PM’s special envoy on Pak meets Sharif

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  1. Ray

    Ray The Chairman Defence Professionals Moderator

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    PM’s special envoy on Pak meets Sharif

    NEW DELHI: Raising hopes that the Indo-Pak peace process may be resurrected with the new Nawaz Sharif government, S L Lambah, PM's special envoy on Pakistan, met with the new Pakistani PM on Monday. A statement, issued by the PMO late Monday evening, said, "They took the opportunity to discuss ways to take the dialogue process forward to address all issues of concern to the two countries and to advance peace, friendship and cooperation between the two South Asian neighbours."

    Sharif, who won a handsome victory in the recent elections, has been fairly vocal about his desire to improve relations with India. He indicated he would invite Singh for his swearing-in ceremony. Whether Singh visits his inauguration, the fact that he sent his special envoy to see Sharif indicates that India would be willing to meet Pakistan more than half way, if the new Paksitani PM can walk his talk. The PMO statement said, "Special Envoy Lambah conveyed to Mian Nawaz Sharif Prime Minister Dr Manmohan Singh's greetings and good wishes for his tenure as Prime Minister of Pakistan."

    Lambah has been negotiating a peace deal in back-channel negotiations with his Pakistani counterparts for the past few years. They were close to a deal in 2007 when former Pakistani President Pervez Musharraf's political troubles put paid to the initiative. India was keen to resume it during the last Zardari government, but Pakistani Army chief Ashfaq Kayani effectively torpedoed it. And in the atmosphere of terrorism, it became difficult to start the talks.

    But with Sharif the prospects of a peace deal have brightened once again. Lambah's brief at this point would have been to follow up on the conversation between the PM and Sharif on May 12, soon after the latter was elected, to get a sense of how best to proceed on the peace track. Sharif may be able to embark on peace negotiations right away or he might want to wait to get a better feel of how the Pakistani Army feels about this.

    On India's side, New Delhi would want to press its advantage of getting peace talks started at a time when Pakistan is facing an uncertain future due to the NATO troops' withdrawal from Afghanistan in 2014.

    Sharif government, S L Lambah, PM's special envoy on Pakistan, met with the new Pakistani PM on Monday.NEW DELHI: Raising hopes that the Indo-Pak peace process may be resurrected with the new Nawaz Sharif government, S L Lambah, PM's special envoy on Pakistan, met with the new Pakistani PM on Monday. A statement, issued by the PMO late Monday evening, said, "They took the opportunity to discuss ways to take the dialogue process forward to address all issues of concern to the two countries and to advance peace, friendship and cooperation between the two South Asian neighbours."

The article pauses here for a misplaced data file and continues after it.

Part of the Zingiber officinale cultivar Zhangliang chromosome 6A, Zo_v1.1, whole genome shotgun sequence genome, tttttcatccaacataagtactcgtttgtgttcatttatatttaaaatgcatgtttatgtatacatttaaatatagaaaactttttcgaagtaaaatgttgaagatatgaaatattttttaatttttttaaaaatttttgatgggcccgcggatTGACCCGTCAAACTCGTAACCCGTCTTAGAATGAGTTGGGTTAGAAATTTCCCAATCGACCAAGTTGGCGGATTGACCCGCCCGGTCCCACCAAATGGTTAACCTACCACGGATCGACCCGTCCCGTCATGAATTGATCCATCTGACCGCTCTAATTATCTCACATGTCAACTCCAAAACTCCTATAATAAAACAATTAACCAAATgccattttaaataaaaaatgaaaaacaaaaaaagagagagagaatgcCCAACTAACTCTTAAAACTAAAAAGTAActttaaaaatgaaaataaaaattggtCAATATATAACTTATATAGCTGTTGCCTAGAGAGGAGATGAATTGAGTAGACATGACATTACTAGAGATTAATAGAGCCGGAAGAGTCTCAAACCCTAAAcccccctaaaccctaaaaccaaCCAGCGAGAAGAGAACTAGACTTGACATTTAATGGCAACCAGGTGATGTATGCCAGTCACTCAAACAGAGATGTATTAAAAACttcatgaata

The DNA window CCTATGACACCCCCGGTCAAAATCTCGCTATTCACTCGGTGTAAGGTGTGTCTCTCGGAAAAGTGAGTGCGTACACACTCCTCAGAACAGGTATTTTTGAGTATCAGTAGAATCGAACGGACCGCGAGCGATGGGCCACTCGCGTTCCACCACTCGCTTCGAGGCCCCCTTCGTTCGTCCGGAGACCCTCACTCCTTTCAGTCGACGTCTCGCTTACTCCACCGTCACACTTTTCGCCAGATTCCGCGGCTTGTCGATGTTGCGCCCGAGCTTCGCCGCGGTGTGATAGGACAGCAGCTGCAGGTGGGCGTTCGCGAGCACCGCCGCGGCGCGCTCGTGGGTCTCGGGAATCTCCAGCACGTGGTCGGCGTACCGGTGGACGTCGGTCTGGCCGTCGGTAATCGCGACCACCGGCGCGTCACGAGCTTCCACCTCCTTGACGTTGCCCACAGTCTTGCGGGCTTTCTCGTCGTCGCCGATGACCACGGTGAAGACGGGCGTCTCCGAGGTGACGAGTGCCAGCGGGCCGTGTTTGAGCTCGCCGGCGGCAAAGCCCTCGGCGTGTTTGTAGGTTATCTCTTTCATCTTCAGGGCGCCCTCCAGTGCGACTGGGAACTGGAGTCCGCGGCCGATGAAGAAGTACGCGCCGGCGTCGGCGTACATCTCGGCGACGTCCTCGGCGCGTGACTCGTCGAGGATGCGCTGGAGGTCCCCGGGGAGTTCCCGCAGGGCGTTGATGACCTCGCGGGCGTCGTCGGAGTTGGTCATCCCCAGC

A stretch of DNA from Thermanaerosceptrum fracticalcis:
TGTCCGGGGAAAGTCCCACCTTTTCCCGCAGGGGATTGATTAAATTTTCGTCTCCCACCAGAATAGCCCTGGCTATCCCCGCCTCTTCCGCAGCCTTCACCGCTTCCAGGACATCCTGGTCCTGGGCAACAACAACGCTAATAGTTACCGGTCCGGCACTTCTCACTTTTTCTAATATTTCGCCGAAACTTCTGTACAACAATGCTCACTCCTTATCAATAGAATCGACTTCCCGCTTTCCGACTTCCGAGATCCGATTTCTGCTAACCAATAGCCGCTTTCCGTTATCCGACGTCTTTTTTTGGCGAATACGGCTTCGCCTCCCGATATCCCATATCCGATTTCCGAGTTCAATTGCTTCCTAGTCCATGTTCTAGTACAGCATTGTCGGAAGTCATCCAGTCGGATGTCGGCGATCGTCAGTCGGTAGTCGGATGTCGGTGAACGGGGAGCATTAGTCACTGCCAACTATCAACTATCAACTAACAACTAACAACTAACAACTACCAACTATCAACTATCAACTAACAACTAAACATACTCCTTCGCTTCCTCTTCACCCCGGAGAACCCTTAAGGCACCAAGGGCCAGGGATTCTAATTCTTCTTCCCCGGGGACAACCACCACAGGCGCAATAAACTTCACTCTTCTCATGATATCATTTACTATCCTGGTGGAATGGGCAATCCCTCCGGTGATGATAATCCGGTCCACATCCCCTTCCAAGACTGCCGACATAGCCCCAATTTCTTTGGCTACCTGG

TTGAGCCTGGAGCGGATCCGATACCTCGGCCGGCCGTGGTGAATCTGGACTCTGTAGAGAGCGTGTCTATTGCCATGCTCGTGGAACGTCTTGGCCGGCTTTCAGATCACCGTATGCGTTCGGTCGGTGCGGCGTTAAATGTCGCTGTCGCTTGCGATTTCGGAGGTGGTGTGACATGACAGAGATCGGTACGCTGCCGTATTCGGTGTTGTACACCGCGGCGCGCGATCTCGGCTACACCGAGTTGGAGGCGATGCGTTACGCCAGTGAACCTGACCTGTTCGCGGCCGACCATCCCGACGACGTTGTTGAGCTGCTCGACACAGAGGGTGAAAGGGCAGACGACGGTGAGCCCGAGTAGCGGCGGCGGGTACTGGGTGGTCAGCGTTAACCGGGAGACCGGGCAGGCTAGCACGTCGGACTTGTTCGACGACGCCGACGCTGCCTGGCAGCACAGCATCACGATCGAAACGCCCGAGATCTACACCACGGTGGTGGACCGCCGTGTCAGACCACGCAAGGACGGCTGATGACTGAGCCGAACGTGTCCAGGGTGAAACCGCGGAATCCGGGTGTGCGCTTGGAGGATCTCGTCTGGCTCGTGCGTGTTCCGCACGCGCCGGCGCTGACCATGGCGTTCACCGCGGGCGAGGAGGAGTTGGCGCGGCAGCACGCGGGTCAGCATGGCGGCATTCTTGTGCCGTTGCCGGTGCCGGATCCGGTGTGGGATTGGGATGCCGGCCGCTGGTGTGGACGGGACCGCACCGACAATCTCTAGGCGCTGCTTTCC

Sharif, who won a handsome victory in the recent elections, has been fairly vocal about his desire to improve relations with India. He indicated he would invite Singh for his swearing-in ceremony. Whether Singh visits his inauguration, the fact that he sent his special envoy to see Sharif indicates that India would be willing to meet Pakistan more than half way, if the new Paksitani PM can walk his talk. The PMO statement said, "Special Envoy Lambah conveyed to Mian Nawaz Sharif Prime Minister Dr Manmohan Singh's greetings and good wishes for his tenure as Prime Minister of Pakistan."

    Lambah has been negotiating a peace deal in back-channel negotiations with his Pakistani counterparts for the past few years. They were close to a deal in 2007 when former Pakistani President Pervez Musharraf's political troubles put paid to the initiative. India was keen to resume it during the last Zardari government, but Pakistani Army chief Ashfaq Kayani effectively torpedoed it. And in the atmosphere of terrorism, it became difficult to start the talks.

    But with Sharif the prospects of a peace deal have brightened once again. Lambah's brief at this point would have been to follow up on the conversation between the PM and Sharif on May 12, soon after the latter was elected, to get a sense of how best to proceed on the peace track. Sharif may be able to embark on peace negotiations right away or he might want to wait to get a better feel of how the Pakistani Army feels about this.

    On India's side, New Delhi would want to press its advantage of getting peace talks started at a time when Pakistan is facing an uncertain future due to the NATO troops' withdrawal from Afghanistan in 2014.

    PM’s special envoy on Pak meets Sharif - The Times of India

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    Dialogue is important even if it is fruitless.

    It indicates that India is going more than halfway to meet Pakistan and solve issues.

    Sharif would be interested in keeping the dialogue going because he has to salvage the mess accumulated over many years of Pakistan's history because Pakistan is on the crossroad where it is sinking.

    Unless he can control wasteful expenditure and get electricity, water etc, even if from neighbouring countries, Pakistan industry will collapse and Pakistan will be history.

    Therefore, the stakes are high for Mian Sharif!
     
    Singh likes this.
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  3. Singh

    Singh Phat Cat Administrator

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    If I were Nawaz Sharif, I would defy Kayani's advice from the very outset.
     

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